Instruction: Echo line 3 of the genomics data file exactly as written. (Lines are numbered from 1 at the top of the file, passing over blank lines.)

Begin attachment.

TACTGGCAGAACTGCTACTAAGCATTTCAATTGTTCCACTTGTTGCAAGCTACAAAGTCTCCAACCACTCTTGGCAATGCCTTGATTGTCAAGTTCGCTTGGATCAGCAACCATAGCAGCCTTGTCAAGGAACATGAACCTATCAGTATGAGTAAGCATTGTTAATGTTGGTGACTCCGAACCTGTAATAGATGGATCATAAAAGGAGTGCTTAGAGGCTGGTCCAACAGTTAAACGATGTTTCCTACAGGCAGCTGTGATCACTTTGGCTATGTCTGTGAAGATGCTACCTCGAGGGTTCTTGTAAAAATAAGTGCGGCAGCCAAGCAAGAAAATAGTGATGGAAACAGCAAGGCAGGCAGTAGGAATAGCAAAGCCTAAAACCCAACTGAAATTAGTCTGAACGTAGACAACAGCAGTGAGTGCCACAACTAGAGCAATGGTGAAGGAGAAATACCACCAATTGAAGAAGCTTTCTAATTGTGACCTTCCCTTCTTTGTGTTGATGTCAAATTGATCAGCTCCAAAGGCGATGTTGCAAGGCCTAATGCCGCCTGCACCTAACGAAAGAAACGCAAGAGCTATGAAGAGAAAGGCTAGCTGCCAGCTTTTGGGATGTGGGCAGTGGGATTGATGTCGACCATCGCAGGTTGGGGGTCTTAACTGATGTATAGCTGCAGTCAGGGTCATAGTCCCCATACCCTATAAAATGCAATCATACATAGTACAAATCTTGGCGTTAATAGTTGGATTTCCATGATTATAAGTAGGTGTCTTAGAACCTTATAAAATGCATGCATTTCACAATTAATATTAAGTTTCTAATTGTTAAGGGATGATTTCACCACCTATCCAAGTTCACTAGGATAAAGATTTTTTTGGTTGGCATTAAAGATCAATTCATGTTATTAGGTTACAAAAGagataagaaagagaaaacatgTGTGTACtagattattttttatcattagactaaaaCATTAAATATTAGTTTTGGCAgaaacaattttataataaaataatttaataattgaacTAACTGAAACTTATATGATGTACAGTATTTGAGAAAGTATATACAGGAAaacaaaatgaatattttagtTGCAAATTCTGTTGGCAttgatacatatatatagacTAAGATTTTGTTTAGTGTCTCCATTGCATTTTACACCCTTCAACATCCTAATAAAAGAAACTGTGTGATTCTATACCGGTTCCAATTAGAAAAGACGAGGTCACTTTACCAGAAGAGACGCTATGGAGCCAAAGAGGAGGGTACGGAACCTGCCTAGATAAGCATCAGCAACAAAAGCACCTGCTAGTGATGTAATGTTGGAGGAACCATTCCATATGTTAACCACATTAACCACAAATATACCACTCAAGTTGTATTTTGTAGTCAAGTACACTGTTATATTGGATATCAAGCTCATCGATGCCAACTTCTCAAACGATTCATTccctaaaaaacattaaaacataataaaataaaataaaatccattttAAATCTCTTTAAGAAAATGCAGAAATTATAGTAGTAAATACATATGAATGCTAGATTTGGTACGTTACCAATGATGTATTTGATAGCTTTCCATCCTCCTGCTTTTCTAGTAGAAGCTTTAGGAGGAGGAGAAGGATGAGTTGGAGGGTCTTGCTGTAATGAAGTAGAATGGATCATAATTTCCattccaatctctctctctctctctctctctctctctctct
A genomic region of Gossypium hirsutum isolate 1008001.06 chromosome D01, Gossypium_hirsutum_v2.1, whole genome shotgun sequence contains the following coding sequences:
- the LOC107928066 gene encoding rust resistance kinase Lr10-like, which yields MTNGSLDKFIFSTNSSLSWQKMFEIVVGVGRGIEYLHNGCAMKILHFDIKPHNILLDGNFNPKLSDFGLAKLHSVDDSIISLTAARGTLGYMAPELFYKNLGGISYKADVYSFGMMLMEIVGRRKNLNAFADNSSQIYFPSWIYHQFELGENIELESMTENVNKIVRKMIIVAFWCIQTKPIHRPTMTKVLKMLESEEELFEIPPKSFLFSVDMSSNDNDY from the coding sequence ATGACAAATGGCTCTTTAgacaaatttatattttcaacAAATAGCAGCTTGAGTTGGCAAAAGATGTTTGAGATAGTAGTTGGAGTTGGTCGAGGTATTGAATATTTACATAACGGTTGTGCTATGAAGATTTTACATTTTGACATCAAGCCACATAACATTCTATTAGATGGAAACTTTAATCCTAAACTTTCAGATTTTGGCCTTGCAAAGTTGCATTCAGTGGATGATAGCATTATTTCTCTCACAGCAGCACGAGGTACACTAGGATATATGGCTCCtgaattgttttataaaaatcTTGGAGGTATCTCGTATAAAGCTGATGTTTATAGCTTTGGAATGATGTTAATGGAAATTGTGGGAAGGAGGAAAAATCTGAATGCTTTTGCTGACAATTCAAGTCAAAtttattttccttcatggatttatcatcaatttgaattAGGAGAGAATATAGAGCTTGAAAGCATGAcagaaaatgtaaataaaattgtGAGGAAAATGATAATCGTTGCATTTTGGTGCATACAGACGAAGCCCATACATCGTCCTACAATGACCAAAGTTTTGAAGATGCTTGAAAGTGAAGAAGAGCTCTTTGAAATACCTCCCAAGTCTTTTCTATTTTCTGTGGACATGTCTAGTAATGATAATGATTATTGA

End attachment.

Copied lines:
- the LOC107928066 gene encoding rust resistance kinase Lr10-like, which yields MTNGSLDKFIFSTNSSLSWQKMFEIVVGVGRGIEYLHNGCAMKILHFDIKPHNILLDGNFNPKLSDFGLAKLHSVDDSIISLTAARGTLGYMAPELFYKNLGGISYKADVYSFGMMLMEIVGRRKNLNAFADNSSQIYFPSWIYHQFELGENIELESMTENVNKIVRKMIIVAFWCIQTKPIHRPTMTKVLKMLESEEELFEIPPKSFLFSVDMSSNDNDY from the coding sequence ATGACAAATGGCTCTTTAgacaaatttatattttcaacAAATAGCAGCTTGAGTTGGCAAAAGATGTTTGAGATAGTAGTTGGAGTTGGTCGAGGTATTGAATATTTACATAACGGTTGTGCTATGAAGATTTTACATTTTGACATCAAGCCACATAACATTCTATTAGATGGAAACTTTAATCCTAAACTTTCAGATTTTGGCCTTGCAAAGTTGCATTCAGTGGATGATAGCATTATTTCTCTCACAGCAGCACGAGGTACACTAGGATATATGGCTCCtgaattgttttataaaaatcTTGGAGGTATCTCGTATAAAGCTGATGTTTATAGCTTTGGAATGATGTTAATGGAAATTGTGGGAAGGAGGAAAAATCTGAATGCTTTTGCTGACAATTCAAGTCAAAtttattttccttcatggatttatcatcaatttgaattAGGAGAGAATATAGAGCTTGAAAGCATGAcagaaaatgtaaataaaattgtGAGGAAAATGATAATCGTTGCATTTTGGTGCATACAGACGAAGCCCATACATCGTCCTACAATGACCAAAGTTTTGAAGATGCTTGAAAGTGAAGAAGAGCTCTTTGAAATACCTCCCAAGTCTTTTCTATTTTCTGTGGACATGTCTAGTAATGATAATGATTATTGA